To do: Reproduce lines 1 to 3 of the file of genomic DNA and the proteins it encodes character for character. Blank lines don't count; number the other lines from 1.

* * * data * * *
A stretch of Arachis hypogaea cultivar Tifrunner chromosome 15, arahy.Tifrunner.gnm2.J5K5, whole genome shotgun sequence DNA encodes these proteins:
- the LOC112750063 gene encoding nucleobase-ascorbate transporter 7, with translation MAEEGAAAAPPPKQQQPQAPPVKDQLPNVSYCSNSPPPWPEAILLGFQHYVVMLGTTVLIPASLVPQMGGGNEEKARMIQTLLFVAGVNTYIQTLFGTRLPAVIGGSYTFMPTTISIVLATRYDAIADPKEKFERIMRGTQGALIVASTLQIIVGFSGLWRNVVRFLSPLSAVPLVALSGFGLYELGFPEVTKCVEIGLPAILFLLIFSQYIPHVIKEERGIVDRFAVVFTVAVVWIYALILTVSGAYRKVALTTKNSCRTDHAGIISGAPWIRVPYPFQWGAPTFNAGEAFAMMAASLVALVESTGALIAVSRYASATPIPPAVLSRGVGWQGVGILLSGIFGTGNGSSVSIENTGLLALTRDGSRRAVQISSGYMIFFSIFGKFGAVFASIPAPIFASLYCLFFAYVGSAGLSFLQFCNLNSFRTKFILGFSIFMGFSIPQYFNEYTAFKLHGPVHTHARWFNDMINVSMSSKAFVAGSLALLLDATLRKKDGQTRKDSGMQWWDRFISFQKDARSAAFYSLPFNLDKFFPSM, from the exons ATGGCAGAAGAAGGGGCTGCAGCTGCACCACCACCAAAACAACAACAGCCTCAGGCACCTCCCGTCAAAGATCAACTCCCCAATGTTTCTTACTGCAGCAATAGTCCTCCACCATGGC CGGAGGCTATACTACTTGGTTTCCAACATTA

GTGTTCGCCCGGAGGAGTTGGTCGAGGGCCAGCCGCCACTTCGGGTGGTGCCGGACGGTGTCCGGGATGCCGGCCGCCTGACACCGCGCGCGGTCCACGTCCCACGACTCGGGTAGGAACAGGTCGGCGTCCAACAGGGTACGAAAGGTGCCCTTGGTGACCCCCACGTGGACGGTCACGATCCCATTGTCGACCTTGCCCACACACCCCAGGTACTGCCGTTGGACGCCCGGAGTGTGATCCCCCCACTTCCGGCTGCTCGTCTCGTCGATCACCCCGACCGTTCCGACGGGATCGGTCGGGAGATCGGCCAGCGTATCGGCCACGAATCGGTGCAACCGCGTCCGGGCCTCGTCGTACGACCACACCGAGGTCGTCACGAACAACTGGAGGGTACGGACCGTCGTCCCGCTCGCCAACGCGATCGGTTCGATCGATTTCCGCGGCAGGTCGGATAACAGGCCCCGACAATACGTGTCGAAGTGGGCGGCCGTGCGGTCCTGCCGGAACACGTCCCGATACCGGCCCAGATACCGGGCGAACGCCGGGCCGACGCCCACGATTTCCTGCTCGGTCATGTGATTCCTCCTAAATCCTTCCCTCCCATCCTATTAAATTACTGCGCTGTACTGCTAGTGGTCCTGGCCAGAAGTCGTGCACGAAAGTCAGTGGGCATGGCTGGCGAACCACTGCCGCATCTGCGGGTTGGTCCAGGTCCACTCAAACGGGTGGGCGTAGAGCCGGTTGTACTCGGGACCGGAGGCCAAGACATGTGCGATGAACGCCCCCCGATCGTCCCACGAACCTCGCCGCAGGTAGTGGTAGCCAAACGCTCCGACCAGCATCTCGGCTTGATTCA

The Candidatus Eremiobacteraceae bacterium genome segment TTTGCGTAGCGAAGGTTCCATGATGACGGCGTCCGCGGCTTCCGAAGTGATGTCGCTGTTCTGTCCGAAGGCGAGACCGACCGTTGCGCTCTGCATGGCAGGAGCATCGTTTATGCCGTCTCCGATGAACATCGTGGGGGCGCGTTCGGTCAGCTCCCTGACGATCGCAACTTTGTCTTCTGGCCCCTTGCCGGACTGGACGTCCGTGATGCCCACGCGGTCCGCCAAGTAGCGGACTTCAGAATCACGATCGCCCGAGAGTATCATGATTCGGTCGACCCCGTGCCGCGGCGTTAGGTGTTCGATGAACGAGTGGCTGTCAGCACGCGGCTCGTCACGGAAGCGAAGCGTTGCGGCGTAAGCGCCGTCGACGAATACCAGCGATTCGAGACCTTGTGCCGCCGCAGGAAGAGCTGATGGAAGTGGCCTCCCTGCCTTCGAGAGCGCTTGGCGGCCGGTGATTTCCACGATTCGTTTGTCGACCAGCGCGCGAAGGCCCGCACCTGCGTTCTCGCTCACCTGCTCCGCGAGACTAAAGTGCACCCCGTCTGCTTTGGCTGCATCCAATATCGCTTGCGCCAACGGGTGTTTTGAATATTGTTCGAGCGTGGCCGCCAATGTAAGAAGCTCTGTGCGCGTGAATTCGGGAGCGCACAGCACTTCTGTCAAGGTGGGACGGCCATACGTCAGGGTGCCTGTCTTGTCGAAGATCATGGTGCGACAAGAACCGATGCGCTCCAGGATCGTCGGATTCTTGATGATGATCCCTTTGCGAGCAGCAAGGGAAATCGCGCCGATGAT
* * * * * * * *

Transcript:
A stretch of Arachis hypogaea cultivar Tifrunner chromosome 15, arahy.Tifrunner.gnm2.J5K5, whole genome shotgun sequence DNA encodes these proteins:
- the LOC112750063 gene encoding nucleobase-ascorbate transporter 7, with translation MAEEGAAAAPPPKQQQPQAPPVKDQLPNVSYCSNSPPPWPEAILLGFQHYVVMLGTTVLIPASLVPQMGGGNEEKARMIQTLLFVAGVNTYIQTLFGTRLPAVIGGSYTFMPTTISIVLATRYDAIADPKEKFERIMRGTQGALIVASTLQIIVGFSGLWRNVVRFLSPLSAVPLVALSGFGLYELGFPEVTKCVEIGLPAILFLLIFSQYIPHVIKEERGIVDRFAVVFTVAVVWIYALILTVSGAYRKVALTTKNSCRTDHAGIISGAPWIRVPYPFQWGAPTFNAGEAFAMMAASLVALVESTGALIAVSRYASATPIPPAVLSRGVGWQGVGILLSGIFGTGNGSSVSIENTGLLALTRDGSRRAVQISSGYMIFFSIFGKFGAVFASIPAPIFASLYCLFFAYVGSAGLSFLQFCNLNSFRTKFILGFSIFMGFSIPQYFNEYTAFKLHGPVHTHARWFNDMINVSMSSKAFVAGSLALLLDATLRKKDGQTRKDSGMQWWDRFISFQKDARSAAFYSLPFNLDKFFPSM, from the exons ATGGCAGAAGAAGGGGCTGCAGCTGCACCACCACCAAAACAACAACAGCCTCAGGCACCTCCCGTCAAAGATCAACTCCCCAATGTTTCTTACTGCAGCAATAGTCCTCCACCATGGC CGGAGGCTATACTACTTGGTTTCCAACATTA

GTGTTCGCCCGGAGGAGTTGGTCGAGGGCCAGCCGCCACTTCGGGTGGTGCCGGACGGTGTCCGGGATGCCGGCCGCCTGACACCGCGCGCGGTCCACGTCCCACGACTCGGGTAGGAACAGGTCGGCGTCCAACAGGGTACGAAAGGTGCCCTTGGTGACCCCCACGTGGACGGTCACGATCCCATTGTCGACCTTGCCCACACACCCCAGGTACTGCCGTTGGACGCCCGGAGTGTGATCCCCCCACTTCCGGCTGCTCGTCTCGTCGATCACCCCGACCGTTCCGACGGGATCGGTCGGGAGATCGGCCAGCGTATCGGCCACGAATCGGTGCAACCGCGTCCGGGCCTCGTCGTACGACCACACCGAGGTCGTCACGAACAACTGGAGGGTACGGACCGTCGTCCCGCTCGCCAACGCGATCGGTTCGATCGATTTCCGCGGCAGGTCGGATAACAGGCCCCGACAATACGTGTCGAAGTGGGCGGCCGTGCGGTCCTGCCGGAACACGTCCCGATACCGGCCCAGATACCGGGCGAACGCCGGGCCGACGCCCACGATTTCCTGCTCGGTCATGTGATTCCTCCTAAATCCTTCCCTCCCATCCTATTAAATTACTGCGCTGTACTGCTAGTGGTCCTGGCCAGAAGTCGTGCACGAAAGTCAGTGGGCATGGCTGGCGAACCACTGCCGCATCTGCGGGTTGGTCCAGGTCCACTCAAACGGGTGGGCGTAGAGCCGGTTGTACTCGGGACCGGAGGCCAAGACATGTGCGATGAACGCCCCCCGATCGTCCCACGAACCTCGCCGCAGGTAGTGGTAGCCAAACGCTCCGACCAGCATCTCGGCTTGATTCA